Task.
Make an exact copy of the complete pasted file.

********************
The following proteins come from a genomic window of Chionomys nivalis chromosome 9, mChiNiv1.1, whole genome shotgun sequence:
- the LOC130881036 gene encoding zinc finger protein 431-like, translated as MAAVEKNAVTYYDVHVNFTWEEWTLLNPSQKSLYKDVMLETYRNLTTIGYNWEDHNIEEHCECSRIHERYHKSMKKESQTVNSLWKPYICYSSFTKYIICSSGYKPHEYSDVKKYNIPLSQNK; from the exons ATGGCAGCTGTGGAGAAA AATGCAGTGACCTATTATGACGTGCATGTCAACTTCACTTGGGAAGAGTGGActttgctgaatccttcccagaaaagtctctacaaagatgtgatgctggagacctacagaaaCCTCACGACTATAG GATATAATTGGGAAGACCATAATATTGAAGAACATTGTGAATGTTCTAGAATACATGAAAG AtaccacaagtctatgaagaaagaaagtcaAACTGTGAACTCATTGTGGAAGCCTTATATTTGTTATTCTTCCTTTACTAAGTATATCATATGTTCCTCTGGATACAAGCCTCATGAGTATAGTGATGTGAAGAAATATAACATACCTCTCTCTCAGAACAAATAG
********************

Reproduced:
The following proteins come from a genomic window of Chionomys nivalis chromosome 9, mChiNiv1.1, whole genome shotgun sequence:
- the LOC130881036 gene encoding zinc finger protein 431-like, translated as MAAVEKNAVTYYDVHVNFTWEEWTLLNPSQKSLYKDVMLETYRNLTTIGYNWEDHNIEEHCECSRIHERYHKSMKKESQTVNSLWKPYICYSSFTKYIICSSGYKPHEYSDVKKYNIPLSQNK; from the exons ATGGCAGCTGTGGAGAAA AATGCAGTGACCTATTATGACGTGCATGTCAACTTCACTTGGGAAGAGTGGActttgctgaatccttcccagaaaagtctctacaaagatgtgatgctggagacctacagaaaCCTCACGACTATAG GATATAATTGGGAAGACCATAATATTGAAGAACATTGTGAATGTTCTAGAATACATGAAAG AtaccacaagtctatgaagaaagaaagtcaAACTGTGAACTCATTGTGGAAGCCTTATATTTGTTATTCTTCCTTTACTAAGTATATCATATGTTCCTCTGGATACAAGCCTCATGAGTATAGTGATGTGAAGAAATATAACATACCTCTCTCTCAGAACAAATAG